As the Atlassian Summit opened in Barcelona, Scott Farquhar, co-founder-and-co-CEO, Atlassian, gave an update on the Atlassian Foundation. The Atlassian Foundation sees the company give away 1% of employee time, 1% of products and 1% of equity and profits to social causes. It is a Corporate Social Responsibility (CSR) programme that typifies many tech companies.
On stage Farquhar gave details of what the Atlassian Foundation has achieved since its foundation. He told the audience:
- Total Foundation Leave hours used globally: Nearly 38,000
- Total Atlassian donations to Foundation: USD 17M (does not include 1% equity donation).
- Total Atlassian Foundation donations to charity: USD 13M
- Total children reached: 273k across Asia
- Number licenses donated: over 61k licenses
At last years Atlassian Summit, Enterprise Times talked to Jessica Hyman about social philanthropy. Farquhar’s update shows how well the Atlassian Foundation has done in the last year.
Not just about Atlassian
This is about more than just Atlassian. Farquhar says that his goal is to change corporate philanthropy away from being a big company thing. He sees no reason why companies of all sizes cannot participate.
To prove his point, Atlassian has a Pledge 1% programme that it started in 2015. It promotes this to its partners and customers. 75 companies who are part of the Atlassian community have already joined the Pledge 1% movement. This includes 50% of the sponsors at the Atlassian Summit. In addition, many of the Atlassian Solution Partners are also Pledge 1% members. In all there are over 5,000 companies in 100 countries all signed up to Pledge 1%.
Atlassian has also attracted some very high profile supporters. Marc Benioff, Salesforce, U.S musician and entrepreneur Will I AM, and NewVoiceMedia CEO Dennis Fois are all supporters of Pledge 1%.
Getting the support of Benioff, often seen as the father of tech CSR programmes is a major coup.
The more supporters that Farquhar can get the better. The company has a very ambitious goal as it moves to address education challenges around the world.
Atlassian Foundation moves into education
The next target for the Atlassian Foundation is education. It has set an ambitious target of educating 10 million children in 10 years. Farquhar talked to the audience about the problems of delivering education for disadvantaged youth.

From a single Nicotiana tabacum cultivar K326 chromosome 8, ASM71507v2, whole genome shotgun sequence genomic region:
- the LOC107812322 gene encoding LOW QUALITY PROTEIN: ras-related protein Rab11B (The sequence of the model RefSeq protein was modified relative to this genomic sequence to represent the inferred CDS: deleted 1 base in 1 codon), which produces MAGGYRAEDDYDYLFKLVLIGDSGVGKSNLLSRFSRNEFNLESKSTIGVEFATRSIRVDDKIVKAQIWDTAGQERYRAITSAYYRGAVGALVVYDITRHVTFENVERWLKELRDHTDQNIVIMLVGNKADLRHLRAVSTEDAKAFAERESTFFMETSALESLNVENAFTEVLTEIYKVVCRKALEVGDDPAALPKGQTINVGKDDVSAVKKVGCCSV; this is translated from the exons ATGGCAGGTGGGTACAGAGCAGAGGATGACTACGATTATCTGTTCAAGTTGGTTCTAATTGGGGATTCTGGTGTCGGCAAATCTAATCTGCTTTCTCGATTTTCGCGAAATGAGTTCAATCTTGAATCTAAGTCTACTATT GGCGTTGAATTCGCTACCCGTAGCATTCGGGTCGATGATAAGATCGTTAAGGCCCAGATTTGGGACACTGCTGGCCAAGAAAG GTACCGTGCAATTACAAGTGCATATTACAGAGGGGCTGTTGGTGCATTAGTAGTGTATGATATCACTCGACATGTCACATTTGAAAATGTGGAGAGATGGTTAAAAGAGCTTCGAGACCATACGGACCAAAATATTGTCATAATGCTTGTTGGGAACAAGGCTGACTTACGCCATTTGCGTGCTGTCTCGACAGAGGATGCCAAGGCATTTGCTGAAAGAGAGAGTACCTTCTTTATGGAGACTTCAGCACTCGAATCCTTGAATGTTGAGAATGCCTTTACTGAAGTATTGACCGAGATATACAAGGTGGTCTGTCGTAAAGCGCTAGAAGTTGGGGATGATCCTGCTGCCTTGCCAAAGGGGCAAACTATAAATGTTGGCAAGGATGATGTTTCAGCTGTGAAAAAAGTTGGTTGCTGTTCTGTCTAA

He said: “This is about changing the future to ensure no-one is left behind. We want to educate 10 million children. It’s an ambitious project and we have enlisted partners and teams around the world.” Farquhar called out some of the people and organisations Atlassian is working with such as MIT, various governments, Lorraine Powell-Jobs and Queen Rania of Jordan. He also said that the Atlassian Foundation was working with non-profits such as Bookspring and Room to Read.
To give an idea of the scale of the problem and what could be achieved, Farquhar talked about 40K Plus. This is an Australia-based charity that is focused on building schools and educating children in India and Cambodia. Despite being ranked the 7th largest economy in the world by Statistics Times, India is not in the top 100 economies when it comes to GDP per capita. Its exceptionally large rural population lives under the poverty line.
40K Plus has developed its own platform to deliver education to poor families. It is using cheap tech tablets to educate 3,000 children across India and Cambodia.
What is not clear is whether the Atlassian Foundation is to join with 40K Plus or create its own solution. At present, details are scarce with just Farquhar’s target of educating 10 million children in 10 years. There is also no clear statement on what level of education will be seen as a success.
Despite the lack of details, the ambition of the programme is greater than that of the International Development goals of many countries.
What does this mean
Corporate philanthropy has long relied on old money. Over the last decade that has started to change. The emergence of very large tech companies with an increasingly young workforce has revitalised the world of philanthropy. New employees often ask what a company is doing for the community and what it is giving back. The answer to that question can be the difference between getting the best talent and getting nobody.
Benioff has been a champion of that change in attitude and his company, Salesforce, has carved a path others are following. The Atlassian Foundation is benefitting from this change of attitude and is looking to go further. Farquhar’s vision is one of democratising corporate philanthropy. He is certainly working hard to make it a movement. If he is to succeed in educating 10 million children in 10 years he will need all the help he can get.